Welcome back. It’s another new episode which means more incomprehensible personal drama and plagiarizing the hard work actual reporters so let’s just pull that band aid off cleanly, shall we?
This would explain why he asks so many dumb questions.
It’s the Arab Spring or the Wisconsin protests. They’re not sure which one they’re covering because this was Maggie’s week to get in the Delorean and pick a story that won’t have teeth for a few more days. Regardless, Elliott, who has not been established as any kind of field reporter, was shipped off to Cairo for no obvious reason other than to get beat up to force Don’s “Coming to Jesus” moment where he realizes he’s kind of a dick. This, oddly, makes Don less likeable to me. I prefer him being the smartest guy in the room who mocks the others. When he gets along and plays their little games he just enables them.
With Elliott incapacitated they decide the absolute best way to cover Cairo is to recruit an 18-year-old local kid that Neal recommends and who has Richard Engel’s seal of approval. Who managed to do his own stellar reporting from Cairo without endangering any teenagers. (Spoiler.) But Engel’s hotel room did have a fantastic view of Tahrir Square and Elliott was at the Radisson so they had to use this kid. How could they possibly know something might happen to him. I mean, sure, Anderson Cooper got punched in the head and men on camels rode into the middle of the demonstrations, but how could they know without the benefit of hindsight? Neal gets a sad and acts very unprofessionally because when you’re led by Will and Mackenzie anything short of literally flinging your poo goes.
Charlie is sadly sidelined, reduced to being avuncular, while Sloan gets to give the audience a brief economics lesson because brilliant and intrepid Mackenzie has no clue what Glass Steagall is or what’s the difference between commercial and investment banks although you’d think they names gave it away. Sloan refrains from openly laughing at Mackenzie or just walking out on her several times which makes Sloan a better person than I.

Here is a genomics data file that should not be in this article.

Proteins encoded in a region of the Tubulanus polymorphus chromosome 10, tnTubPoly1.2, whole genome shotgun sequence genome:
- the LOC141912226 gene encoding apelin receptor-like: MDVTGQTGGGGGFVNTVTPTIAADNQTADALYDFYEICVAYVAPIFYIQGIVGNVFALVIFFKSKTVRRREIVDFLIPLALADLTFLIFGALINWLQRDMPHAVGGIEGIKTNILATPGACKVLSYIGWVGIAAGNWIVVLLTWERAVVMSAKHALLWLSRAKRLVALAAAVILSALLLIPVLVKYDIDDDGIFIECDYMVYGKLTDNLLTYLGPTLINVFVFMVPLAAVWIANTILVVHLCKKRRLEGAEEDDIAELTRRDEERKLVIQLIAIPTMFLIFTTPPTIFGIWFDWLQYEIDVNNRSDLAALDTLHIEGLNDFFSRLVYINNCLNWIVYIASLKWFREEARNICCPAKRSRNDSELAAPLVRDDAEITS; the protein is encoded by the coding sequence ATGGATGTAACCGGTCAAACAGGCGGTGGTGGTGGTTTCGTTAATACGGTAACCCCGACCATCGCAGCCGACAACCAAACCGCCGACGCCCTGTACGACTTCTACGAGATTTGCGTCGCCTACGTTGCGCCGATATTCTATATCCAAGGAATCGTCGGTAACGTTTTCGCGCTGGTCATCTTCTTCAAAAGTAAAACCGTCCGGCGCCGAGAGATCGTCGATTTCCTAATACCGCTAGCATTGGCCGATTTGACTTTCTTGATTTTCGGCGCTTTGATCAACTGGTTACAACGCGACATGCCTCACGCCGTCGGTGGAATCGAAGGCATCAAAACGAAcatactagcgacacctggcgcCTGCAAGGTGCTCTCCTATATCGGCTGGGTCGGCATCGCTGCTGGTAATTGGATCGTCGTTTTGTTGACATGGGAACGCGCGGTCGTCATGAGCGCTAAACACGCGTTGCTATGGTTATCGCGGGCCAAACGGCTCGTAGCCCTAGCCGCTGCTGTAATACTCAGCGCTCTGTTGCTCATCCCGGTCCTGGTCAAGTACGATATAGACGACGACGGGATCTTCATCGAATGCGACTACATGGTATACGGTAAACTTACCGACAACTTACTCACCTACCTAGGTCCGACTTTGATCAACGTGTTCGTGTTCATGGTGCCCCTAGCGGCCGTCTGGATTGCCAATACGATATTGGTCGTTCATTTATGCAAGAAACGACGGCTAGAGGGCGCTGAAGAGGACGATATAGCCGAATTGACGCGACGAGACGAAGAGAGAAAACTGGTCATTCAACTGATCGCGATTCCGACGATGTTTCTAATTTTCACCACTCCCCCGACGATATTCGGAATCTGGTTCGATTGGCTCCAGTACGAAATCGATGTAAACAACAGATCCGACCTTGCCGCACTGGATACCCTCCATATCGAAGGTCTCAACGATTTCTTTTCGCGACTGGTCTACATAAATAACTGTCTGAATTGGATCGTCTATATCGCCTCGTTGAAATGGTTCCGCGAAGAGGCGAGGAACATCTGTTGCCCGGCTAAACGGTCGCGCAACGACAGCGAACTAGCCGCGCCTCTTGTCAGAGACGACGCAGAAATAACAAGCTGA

In other Mackenzie storylines, she finds out her grease slick of a boyfriend is discussing a run for Congress with the DCCC and is using their relationship to get exposure. This was when there were rumors Anthony Weiner might run for mayor of New York. HAHAHAHAHAHAHA. Anyway, even though Wade had everything but a handlebar mustache and a giggling dog to let us know he was dastardly, Mackenzie still gets all butthurt, even though she admits she knew he was considering it when they booked him on the show, and handles it in the most mature way possible. By not answering his calls. She’s horrible.
Only slightly more obvious than Wade.
And speaking of horrible, Will’s not to be completely odious this week. He even manages to mostly keep his xenophobia in check. Baby steps. Yes, he still is so far up his own ass he can’t see daylight, fires off some mild sexism, and squeezes in a pompous sermon, but for the most part he just acts like a frat boy discussing Rudy (I’d have taken him for a Brian’s Song kind of crier), bestowing his pardons on Mackenzie, and showing us how stoically a manly men like he handles adversity. It’s all very inspirational.